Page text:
“I once read somewhere an analogy saying that the fashion industry is a table with a few seats for the same people to get the best meals (jobs) and that everyone else will pick up the leftovers from the floor… As cruel as that sounds, that’s how I felt when I moved to New York City 11 years ago,” he said. “Up to January of 2018 the most coveted fashion magazines covers and ad campaigns were photographed by the same circle of top photographers. The social changes of 2020 brought so many opportunities for up-and-coming photographers with different points of view and perspectives in fashion. As a photographer myself, I love to see different kinds of images and stories told by people who perhaps have different sources of inspiration than I do.”
Now, it’s about continuing to open those opportunities to a more representative cohort of creatives.
“I think success is a combination of talent and opportunity (and unfortunately also a bit of luck) so I love when I see some of my Latin peers booking big jobs that years ago seemed impossible to get or that belonged only to the same group of people,” Tovar said.
Little by little, Manjarrez believes representation is improving for Latin fashion designers.
“I would love to see more, but I do think now more than ever, there’s a push toward more representation and diversity in every facet of the industry,” she said. “I think it is our duty as Latinos to continue to help create even more opportunities and cultivate, mentor and uplift the next generation.”
As a member of that next generation, and one student who will attend next week’s workshop, Matilde Rojo said the opportunity means a lot to her.
“There is not much you can actually read or listen to about how the fashion industry works in the real world so I’m excited to get to know the panelists and listen to their stories and how they got to where they are now,” said the young designer, who ultimately wants to create her own brand.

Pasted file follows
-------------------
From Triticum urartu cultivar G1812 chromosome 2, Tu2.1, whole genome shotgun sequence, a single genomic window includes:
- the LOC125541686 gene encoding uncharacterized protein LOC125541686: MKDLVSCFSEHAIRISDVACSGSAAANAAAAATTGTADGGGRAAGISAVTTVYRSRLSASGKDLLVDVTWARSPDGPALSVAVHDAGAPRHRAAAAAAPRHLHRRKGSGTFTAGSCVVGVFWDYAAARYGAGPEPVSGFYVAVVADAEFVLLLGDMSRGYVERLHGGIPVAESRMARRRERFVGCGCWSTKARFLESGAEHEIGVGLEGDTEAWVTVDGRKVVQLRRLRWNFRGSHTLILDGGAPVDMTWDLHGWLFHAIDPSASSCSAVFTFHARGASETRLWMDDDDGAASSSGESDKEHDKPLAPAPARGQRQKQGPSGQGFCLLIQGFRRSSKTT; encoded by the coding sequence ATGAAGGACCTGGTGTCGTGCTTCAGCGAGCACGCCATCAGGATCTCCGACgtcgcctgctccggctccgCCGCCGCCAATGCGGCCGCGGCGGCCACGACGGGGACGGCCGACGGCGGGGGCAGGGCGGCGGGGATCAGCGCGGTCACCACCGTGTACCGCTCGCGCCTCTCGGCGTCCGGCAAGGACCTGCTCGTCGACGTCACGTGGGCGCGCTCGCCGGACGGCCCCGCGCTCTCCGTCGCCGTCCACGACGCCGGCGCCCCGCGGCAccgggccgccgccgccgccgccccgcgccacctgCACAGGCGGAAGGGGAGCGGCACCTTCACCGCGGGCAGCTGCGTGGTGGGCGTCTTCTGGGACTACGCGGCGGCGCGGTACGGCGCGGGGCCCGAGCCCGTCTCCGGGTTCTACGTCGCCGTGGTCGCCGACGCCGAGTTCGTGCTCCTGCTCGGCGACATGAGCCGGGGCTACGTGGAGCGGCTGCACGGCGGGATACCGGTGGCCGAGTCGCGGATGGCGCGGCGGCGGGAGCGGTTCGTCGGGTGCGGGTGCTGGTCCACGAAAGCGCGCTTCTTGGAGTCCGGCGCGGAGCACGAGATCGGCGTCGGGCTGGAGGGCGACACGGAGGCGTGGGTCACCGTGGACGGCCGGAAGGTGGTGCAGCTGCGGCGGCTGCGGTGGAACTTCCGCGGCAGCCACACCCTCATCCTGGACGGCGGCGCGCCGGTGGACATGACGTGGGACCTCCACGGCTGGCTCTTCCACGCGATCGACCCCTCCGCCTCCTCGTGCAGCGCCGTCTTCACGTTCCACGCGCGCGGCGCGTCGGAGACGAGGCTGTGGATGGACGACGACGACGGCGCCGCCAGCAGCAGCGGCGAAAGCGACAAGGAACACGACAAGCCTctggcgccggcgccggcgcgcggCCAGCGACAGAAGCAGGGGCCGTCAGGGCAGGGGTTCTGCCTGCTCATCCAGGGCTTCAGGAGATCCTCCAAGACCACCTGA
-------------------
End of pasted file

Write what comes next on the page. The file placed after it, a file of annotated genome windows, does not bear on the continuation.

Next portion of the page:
But the bigger picture extends even beyond her brand, to representation more broadly.
“It’s important to make consumers feel seen and heard, we want to spend money and support brands that are inclusive not exclusive,” Rojo said. “Everyone wants to feel that they belong and the fashion industry can do that by supporting models of all sizes and colors, photographers of different backgrounds and showcasing covers with talent that people can relate to.”
To Vazquez, things are already moving in the right direction.
“I definitely see an evolution from when I started over 15 years ago. Now there are more campaigns, editorials and runway shows where I’ve been working with Latin faces. Fashion and beauty brands have been slowly diversifying and have become more forward-thinking by opening new doors to Latinx talent, showing that they are interested in ‘everyone’ and not just one type of face or body shape,” she said.
“There has been a big impact with social media, everyone has a voice now and Latinos have been asking to be heard, to be seen, to have a chance in this country and this industry in particular,” Vazquez continued. “Nowadays, some of the most influential magazines, companies and brands have Latinos behind them, so they have a major responsibility to break those boundaries and make it happen.”
This workshop is the eighth of its kind Manjarrez, Vazquez and Tovar have hosted together. Another is slated for May 2023.